In the Wall Street Journal last week, Neil Strauss pondered why so many stars believe their success is part of a divine plan. He cites his interviews with musical superstars like Lady Gaga, Snoop Dog, Christina Aguilera, and sports heroes like Green Bay Packers quarterback Aaron Rodgers, all of whom credit God with guiding their fame:
One night last summer, Lady Gaga sat in a tour bus in England, covered in stage blood from her concert that day. She told me that she had cried hysterically before a recent show because she’d had a dream that the devil was trying to take her. She then said, in earnest, that the spirit of her dead aunt was literally inside her body and that she had eaten a bovine heart to face her fear of her father’s heart surgery.
If a stranger on a train had said all of this to me, I would have moved a few seats away. But this was one of the most famous women in the world. “It’s hard to just chalk it all up to myself,” Lady Gaga said of her success, explaining that there was “a higher power that’s been watching out for me.”
Orthodox. Faithful. Free.
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Cut to…Snoop Dogg in the living room of his home outside Los Angeles, smoking a blunt and discussing his comeback after leaving Death Row Records. “God makes everything happen,” he said. “He put me in that situation with Death Row, and he took me out of it.”
Cut to…a hotel room where Christina Aguilera is gorging on junk food and discussing her success. “All of this isn’t something that I did,” she told me. “It’s something that is totally there for a purpose.” In a separate interview, Ms. Aguilera’s mother explained that fame was her daughter’s destiny: “We thought there must be some divine intervention. Early on, I realized…God has plans for her.”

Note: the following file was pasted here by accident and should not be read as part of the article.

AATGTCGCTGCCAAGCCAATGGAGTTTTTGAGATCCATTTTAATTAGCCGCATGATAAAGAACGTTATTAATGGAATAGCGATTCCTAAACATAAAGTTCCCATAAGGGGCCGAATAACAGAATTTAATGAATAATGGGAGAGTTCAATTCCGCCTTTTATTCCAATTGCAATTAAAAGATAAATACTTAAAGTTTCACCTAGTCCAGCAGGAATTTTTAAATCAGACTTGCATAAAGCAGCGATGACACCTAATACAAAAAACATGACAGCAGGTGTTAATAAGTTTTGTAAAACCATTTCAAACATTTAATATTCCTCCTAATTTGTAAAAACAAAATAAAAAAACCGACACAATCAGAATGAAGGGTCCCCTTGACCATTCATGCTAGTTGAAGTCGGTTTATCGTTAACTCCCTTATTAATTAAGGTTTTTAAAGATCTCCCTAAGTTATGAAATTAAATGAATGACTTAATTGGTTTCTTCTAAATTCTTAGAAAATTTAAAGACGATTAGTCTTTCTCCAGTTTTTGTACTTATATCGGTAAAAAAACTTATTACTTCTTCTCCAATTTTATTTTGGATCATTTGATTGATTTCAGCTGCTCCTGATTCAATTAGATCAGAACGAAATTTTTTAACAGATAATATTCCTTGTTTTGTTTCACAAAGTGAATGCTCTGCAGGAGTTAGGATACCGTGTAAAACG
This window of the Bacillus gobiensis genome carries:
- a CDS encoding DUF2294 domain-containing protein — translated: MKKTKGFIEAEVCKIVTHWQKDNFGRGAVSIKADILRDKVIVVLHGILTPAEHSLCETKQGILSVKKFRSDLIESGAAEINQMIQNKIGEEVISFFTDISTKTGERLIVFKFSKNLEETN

Do I smell a little Calvinism? Strauss says he originally thought the “I want to thank God” tributes at award shows were about gratitude and humility, but now thinks they’re really about believing God has destined you to be famous and successful, and likewise has destined the rest of us not to be.
Of course, such belief helps you to be successful — that’s psychology 101. It’s not about theology or any adherence to a particular religious framework, but the conviction that you’ve been chosen by God — in this case, for a life of fame and fortune. Undoubtedly, this belief allows a star to deal with criticism and competition.
This makes sense, and there is truth here: God does call people in all kinds of ways. It just seems easy to conflate that sense of calling with one’s own needs to be someone special.
As Strauss points out, very few pop stars declare themselves atheists. Perhaps because most people do believe in some kind of higher power, and any smart star knows that atheism doesn’t play well to the American public. Scientists have shown that “actively seeking God’s intervention has improved people’s odds of survival.” So, too, perhaps with superstars.